“The Georgian efforts to open a new market niche for historical wines is an entrepreneurial action. It represents both the discovery and the exploitation of a market opportunity,” say the authors of “Tales of Georgian Wine: storytelling in the Georgian Wine Industry.” Storytelling is being employed by Georgian wine companies as “stories can communicate a large amount of information in a readily acceptable manner: easy to understand, easy to receive the message, and instrumental in creating a positive relationship between the consumer and the product.” Storytelling is both old and digital media friendly, written and oral.
Georgia’s overarching story, as described in the paper, is “8000 vintages,” referring to the archeological findings dated to the Neolithic Era. Then come stories around the central artifact, the qvevri, and Georgia’s place as the Noah’s Ark of viticulture, with 535 endemic grape varieties.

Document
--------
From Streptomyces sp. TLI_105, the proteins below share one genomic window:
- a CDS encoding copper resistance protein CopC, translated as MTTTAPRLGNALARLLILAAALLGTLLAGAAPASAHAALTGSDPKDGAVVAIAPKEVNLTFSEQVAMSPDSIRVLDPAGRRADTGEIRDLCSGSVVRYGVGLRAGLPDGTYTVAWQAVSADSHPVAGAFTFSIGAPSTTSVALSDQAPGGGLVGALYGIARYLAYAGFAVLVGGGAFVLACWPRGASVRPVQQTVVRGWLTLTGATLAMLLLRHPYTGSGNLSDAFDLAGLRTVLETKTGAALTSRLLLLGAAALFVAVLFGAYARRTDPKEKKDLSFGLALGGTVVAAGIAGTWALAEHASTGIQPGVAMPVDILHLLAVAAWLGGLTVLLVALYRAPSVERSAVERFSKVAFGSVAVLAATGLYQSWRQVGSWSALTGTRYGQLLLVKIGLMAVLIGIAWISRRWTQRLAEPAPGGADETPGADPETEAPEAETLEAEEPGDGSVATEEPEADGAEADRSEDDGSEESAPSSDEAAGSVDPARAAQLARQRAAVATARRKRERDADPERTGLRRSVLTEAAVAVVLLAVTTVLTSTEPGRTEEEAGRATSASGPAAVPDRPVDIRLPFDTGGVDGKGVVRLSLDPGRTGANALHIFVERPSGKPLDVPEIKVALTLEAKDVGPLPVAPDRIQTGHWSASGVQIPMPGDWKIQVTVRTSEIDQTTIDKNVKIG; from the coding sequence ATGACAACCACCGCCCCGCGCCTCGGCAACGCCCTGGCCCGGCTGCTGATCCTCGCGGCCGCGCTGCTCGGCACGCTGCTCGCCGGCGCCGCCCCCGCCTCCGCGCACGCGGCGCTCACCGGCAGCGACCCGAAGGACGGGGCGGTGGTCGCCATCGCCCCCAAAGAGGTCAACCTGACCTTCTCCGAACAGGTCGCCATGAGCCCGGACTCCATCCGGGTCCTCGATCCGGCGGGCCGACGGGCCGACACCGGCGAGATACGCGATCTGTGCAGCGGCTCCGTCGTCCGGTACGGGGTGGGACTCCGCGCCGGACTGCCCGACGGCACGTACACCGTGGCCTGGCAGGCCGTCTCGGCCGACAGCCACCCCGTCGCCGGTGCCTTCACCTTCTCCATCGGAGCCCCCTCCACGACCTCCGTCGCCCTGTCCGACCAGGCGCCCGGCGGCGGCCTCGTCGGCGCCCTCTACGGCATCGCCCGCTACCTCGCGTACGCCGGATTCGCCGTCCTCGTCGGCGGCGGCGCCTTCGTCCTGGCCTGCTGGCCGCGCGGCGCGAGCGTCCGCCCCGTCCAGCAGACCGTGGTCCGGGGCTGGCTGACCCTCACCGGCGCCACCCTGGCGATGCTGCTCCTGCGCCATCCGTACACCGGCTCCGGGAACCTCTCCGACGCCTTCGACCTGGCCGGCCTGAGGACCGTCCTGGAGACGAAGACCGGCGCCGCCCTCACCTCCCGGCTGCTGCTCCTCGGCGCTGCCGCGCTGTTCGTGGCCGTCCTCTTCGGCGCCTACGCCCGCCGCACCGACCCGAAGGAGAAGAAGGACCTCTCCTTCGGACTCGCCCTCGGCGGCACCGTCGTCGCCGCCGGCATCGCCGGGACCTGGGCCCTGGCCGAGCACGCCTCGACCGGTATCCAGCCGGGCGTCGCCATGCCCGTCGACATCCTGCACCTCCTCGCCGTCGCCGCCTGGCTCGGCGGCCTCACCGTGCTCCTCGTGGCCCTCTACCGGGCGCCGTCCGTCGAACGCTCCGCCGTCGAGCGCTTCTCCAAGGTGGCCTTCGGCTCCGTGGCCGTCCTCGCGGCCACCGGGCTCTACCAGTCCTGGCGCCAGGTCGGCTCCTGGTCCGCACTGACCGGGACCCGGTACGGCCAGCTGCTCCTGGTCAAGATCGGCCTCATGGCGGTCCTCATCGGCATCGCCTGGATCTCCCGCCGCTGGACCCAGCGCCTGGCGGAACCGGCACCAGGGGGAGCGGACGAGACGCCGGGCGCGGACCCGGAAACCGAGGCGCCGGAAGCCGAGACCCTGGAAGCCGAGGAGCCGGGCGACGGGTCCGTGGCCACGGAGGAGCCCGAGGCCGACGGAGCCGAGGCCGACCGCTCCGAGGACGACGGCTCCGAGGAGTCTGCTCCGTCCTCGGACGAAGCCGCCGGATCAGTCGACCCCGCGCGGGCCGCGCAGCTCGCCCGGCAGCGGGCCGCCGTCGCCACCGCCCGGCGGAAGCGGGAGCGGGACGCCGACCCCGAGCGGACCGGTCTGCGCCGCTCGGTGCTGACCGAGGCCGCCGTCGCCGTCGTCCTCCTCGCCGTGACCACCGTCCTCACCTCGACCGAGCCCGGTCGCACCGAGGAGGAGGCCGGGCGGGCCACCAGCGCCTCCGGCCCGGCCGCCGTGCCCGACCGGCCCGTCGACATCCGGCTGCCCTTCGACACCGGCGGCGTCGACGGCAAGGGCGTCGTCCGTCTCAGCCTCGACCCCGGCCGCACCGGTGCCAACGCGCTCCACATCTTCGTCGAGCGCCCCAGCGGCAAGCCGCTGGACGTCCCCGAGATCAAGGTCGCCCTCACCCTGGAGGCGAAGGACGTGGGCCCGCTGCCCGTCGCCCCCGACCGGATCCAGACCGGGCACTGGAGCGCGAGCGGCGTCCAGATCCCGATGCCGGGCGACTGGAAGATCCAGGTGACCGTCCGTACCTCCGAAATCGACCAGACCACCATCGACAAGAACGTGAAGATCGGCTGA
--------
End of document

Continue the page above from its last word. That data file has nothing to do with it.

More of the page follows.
The second story centers around religion and is composed of the relationship between the Christianization of Georgia, the creation of a nation, and includes the key elements of St. Nino and the Alaverdi Monastery.
Next comes the story of the 19th century modernization of Georgia’s wine industry and the adoption of state-of-the art French technology. Following that came the Soviet period, comprising negative elements as well as industrial progress. Lastly, there is the emergence of Georgia’s commercial modern wine industry, ranging from large company exporters to small producers catering for their own guest houses.
Storytelling, says the paper, is a form of content marketing that is working domestically in tourism, for some export markets, and particularly in China. Former Soviet countries are already familiar with the history. In the unfamiliar markets of Europe and the U.S., “storytelling is especially important.” While exports to these destinations are increasing, it is “not to the volumes that the industry wants,” note the authors.
They add that “change is still in the making,” and that this marketing strategy is still relatively new. Meanwhile, the stories selected are helping package the idea of Georgian wine “by offering Georgian culture in a bottle” and their circulation is increasing – such as via this conference.